Rights and obligations Does the entity have the right or obligation associated with the balance?
Valuation & allocation Is the balance correctly valued and the resulting valuation or allocation adjustments appropriately recorded?
Cut-off Is the transaction recorded in the correct period?
Completeness Have all assets, liabilities & equity interest, transactions and events been recorded?
Presentation & disclosure Is the balance or transaction appropriately disclosed in terms of occurrence and rights and obligations, completeness, classification and understandability, and accuracy and valuation?

Perhaps now you can see the reason for some of the questions that the auditor asks you.

And the fee they charge (or give up).

 

P.S.  Business by The Book exists to provide accounting, audit and governance services, for no fee if necessary, to not-for-profits who are themselves serving those who are the least, last and lost of the world.

 

 

 

 

[i] Auditing Standard ASA 315 Identifying and Assessing the Risks of Material Misstatement through the Entity and Its Environment, Auditing and Assurance Standards Board, June 2011, paragraph.4(a)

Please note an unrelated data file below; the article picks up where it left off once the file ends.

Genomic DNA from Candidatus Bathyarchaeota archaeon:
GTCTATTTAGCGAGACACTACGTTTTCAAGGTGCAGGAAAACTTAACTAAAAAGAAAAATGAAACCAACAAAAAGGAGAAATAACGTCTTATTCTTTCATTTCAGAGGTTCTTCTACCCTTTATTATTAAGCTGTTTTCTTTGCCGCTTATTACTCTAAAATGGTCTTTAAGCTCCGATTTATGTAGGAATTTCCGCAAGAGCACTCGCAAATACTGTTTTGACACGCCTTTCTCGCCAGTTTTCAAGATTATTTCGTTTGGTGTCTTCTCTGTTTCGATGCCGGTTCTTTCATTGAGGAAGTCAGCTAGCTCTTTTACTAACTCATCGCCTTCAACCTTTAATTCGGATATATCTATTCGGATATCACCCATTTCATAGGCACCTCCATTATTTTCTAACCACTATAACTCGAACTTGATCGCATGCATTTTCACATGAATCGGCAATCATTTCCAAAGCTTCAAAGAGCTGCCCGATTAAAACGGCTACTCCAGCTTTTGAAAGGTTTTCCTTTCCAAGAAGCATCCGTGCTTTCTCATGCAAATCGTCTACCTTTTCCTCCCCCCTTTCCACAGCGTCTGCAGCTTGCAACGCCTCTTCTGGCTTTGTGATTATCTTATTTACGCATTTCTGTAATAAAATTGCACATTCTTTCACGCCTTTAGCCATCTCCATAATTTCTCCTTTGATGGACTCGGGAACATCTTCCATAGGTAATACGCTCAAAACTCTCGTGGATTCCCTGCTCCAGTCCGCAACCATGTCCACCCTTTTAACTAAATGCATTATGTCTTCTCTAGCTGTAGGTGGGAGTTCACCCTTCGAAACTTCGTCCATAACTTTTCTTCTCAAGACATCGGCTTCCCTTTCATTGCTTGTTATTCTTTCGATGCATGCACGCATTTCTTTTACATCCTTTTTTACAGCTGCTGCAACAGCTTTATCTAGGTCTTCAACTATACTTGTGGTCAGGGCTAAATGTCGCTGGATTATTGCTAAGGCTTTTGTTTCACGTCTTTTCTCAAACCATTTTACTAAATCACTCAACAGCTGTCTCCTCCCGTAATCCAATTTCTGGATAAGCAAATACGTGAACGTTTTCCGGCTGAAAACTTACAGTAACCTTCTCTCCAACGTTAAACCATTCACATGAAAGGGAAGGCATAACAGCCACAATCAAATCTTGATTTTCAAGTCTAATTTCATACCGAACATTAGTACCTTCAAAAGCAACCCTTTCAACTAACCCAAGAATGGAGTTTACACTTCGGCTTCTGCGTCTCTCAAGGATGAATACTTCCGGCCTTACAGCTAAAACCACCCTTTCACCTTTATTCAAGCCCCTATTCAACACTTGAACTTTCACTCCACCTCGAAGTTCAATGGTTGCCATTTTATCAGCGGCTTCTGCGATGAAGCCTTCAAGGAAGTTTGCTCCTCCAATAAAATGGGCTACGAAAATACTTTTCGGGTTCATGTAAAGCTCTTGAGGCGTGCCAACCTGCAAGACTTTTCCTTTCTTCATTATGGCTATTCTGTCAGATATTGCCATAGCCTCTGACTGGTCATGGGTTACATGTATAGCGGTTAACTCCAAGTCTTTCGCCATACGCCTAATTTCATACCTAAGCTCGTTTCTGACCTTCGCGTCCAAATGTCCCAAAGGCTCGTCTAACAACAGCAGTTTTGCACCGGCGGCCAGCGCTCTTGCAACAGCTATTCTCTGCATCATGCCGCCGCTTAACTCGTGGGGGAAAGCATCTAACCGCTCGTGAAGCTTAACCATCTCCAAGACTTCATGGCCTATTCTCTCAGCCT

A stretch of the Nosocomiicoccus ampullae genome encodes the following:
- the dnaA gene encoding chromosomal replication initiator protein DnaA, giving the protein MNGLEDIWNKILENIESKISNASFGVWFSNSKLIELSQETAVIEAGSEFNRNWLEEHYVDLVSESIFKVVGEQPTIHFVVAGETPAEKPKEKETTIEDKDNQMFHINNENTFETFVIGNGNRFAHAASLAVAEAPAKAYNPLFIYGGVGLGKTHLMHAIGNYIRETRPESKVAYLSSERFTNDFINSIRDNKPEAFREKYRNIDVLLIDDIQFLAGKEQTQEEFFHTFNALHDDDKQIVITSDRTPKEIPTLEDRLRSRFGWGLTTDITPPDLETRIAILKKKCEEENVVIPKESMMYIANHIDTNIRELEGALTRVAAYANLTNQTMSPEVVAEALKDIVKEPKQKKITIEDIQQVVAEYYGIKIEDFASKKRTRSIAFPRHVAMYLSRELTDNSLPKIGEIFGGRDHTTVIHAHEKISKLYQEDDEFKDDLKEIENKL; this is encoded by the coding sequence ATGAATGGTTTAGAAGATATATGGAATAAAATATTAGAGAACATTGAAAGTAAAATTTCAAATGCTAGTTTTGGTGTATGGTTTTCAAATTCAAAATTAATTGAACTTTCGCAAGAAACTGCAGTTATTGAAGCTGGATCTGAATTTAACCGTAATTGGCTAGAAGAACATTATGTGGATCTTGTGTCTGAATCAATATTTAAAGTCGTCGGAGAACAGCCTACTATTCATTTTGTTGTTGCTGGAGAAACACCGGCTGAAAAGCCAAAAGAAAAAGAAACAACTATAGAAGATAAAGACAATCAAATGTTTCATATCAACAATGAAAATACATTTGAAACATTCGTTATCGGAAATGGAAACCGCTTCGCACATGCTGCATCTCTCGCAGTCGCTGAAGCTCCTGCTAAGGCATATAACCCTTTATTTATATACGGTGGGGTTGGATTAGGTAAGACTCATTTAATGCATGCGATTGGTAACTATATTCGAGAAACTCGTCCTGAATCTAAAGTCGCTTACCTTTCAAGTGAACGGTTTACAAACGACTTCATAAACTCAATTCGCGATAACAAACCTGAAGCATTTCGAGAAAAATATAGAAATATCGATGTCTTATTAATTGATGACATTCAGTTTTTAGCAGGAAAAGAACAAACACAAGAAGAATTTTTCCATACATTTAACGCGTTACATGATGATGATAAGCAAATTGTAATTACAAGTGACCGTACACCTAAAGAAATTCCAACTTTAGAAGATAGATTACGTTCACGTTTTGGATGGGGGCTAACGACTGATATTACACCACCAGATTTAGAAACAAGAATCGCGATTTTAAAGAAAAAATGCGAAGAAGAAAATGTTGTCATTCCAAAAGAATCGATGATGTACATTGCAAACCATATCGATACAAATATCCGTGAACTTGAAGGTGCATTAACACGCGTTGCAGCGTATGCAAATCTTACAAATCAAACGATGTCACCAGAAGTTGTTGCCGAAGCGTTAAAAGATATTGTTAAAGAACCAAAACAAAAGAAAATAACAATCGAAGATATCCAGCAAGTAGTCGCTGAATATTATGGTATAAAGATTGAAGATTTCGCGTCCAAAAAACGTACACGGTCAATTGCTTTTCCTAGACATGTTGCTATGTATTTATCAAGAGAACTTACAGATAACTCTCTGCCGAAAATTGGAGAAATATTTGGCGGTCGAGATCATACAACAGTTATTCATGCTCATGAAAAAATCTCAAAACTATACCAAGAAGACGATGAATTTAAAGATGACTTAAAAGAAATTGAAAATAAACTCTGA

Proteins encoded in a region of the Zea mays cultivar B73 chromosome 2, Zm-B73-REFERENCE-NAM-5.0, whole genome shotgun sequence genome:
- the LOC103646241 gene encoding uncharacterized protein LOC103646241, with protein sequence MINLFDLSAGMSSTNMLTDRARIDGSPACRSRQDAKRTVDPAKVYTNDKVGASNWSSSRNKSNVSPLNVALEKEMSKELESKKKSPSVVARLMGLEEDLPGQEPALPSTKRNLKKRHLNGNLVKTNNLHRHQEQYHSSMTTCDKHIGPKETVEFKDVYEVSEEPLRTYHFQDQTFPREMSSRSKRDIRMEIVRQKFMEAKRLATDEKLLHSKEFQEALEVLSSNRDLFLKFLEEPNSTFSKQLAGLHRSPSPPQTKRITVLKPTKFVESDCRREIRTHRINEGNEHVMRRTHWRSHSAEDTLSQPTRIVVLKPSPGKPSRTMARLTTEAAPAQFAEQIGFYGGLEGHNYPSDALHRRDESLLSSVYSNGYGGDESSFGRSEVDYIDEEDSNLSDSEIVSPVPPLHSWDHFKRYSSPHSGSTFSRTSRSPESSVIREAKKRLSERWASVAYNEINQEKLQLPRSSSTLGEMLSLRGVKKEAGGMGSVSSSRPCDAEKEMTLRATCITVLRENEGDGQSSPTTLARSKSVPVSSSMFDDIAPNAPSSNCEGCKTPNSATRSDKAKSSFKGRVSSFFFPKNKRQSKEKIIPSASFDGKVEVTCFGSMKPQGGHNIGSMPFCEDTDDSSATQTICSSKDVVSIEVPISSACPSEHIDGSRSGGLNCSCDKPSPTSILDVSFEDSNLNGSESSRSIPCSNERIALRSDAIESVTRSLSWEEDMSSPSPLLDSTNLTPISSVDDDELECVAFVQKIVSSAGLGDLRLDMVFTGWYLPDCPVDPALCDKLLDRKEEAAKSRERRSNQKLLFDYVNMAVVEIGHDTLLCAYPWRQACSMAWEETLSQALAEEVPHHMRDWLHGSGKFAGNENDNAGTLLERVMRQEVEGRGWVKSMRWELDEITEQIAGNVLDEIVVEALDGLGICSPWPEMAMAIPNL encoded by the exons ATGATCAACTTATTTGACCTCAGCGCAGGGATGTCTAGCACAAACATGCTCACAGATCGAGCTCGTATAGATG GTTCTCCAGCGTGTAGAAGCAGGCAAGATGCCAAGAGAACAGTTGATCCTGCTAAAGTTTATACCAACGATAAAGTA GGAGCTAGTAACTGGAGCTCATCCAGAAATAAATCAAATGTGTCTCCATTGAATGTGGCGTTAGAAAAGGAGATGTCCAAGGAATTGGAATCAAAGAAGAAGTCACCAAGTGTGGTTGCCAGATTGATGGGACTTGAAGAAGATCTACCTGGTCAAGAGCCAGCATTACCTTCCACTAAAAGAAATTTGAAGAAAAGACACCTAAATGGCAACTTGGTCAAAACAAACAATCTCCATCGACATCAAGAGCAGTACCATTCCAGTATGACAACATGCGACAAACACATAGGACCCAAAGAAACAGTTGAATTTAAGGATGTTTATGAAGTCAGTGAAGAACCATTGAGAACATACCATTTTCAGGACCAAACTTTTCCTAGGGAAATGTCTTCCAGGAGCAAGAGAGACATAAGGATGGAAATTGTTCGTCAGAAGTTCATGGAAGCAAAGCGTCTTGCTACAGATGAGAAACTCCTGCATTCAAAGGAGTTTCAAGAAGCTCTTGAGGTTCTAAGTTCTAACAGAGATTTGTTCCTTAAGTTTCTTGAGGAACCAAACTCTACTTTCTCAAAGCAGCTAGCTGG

[ii] For what errors, omissions and misstatements may remain in the accounts, after an audit, due to the ‘materiality’ restriction, see here.

[iii] Small Entities Audit Manual, CPA Australia Ltd, 2014, page 1:18.

No true and fair view required if using the cash basis?

Recent survey evidence[i] shows that there are great many associations that report using the cash basis. Many of these associations are charities. And many of these charities are yet to submit their 2014 Annual Information Statement to the Australian Charities and Not-for-profits Commission (ACNC)[ii].

If they used the cash basis ‘in the past’ they can use the cash basis for 2014[iii].